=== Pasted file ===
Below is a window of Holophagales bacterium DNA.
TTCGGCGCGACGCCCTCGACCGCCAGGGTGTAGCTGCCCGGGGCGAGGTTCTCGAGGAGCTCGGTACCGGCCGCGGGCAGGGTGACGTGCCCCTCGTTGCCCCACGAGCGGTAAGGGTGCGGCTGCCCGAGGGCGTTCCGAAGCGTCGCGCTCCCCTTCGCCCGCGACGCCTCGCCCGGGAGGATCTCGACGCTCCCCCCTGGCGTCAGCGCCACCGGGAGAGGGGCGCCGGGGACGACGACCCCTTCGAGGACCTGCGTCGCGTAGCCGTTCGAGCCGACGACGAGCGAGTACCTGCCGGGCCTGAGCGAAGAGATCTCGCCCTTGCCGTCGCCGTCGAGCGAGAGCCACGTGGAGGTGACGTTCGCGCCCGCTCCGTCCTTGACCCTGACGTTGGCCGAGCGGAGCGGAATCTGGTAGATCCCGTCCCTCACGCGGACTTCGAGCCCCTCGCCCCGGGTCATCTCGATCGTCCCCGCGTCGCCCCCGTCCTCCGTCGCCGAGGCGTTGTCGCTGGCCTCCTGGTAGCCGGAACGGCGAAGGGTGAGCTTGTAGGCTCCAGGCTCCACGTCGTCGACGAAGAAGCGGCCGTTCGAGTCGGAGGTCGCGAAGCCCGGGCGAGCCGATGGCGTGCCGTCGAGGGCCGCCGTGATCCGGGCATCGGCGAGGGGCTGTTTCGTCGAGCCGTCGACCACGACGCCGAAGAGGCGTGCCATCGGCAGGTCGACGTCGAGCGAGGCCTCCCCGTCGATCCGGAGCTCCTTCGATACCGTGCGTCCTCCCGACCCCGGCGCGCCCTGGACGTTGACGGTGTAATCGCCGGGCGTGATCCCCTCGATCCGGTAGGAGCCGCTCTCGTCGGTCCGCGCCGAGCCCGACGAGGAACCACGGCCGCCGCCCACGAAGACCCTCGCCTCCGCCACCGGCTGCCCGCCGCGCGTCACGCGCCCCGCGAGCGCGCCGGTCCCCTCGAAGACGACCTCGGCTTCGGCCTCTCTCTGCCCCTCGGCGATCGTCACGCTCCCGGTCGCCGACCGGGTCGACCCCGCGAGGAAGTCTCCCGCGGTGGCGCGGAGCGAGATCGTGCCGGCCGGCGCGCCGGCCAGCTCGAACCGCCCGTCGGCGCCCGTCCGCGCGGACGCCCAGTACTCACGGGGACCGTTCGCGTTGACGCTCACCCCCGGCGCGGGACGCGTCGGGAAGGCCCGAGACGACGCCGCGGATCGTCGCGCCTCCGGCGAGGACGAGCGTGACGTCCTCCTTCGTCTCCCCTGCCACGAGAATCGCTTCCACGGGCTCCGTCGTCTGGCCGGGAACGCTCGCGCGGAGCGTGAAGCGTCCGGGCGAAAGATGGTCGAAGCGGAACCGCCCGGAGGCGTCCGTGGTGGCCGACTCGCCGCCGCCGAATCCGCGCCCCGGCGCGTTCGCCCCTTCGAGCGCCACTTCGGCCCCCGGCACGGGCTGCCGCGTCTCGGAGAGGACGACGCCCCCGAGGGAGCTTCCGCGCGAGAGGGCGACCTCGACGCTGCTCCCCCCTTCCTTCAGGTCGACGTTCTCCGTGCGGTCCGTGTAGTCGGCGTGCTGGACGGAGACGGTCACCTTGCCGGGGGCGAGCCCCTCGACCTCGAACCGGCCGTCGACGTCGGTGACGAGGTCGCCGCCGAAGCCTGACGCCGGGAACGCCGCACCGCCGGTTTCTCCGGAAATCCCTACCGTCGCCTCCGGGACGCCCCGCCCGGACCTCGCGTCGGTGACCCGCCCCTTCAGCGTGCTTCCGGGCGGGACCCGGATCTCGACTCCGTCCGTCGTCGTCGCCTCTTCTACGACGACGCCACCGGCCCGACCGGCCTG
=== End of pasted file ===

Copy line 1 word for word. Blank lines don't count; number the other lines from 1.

Below is a window of Holophagales bacterium DNA.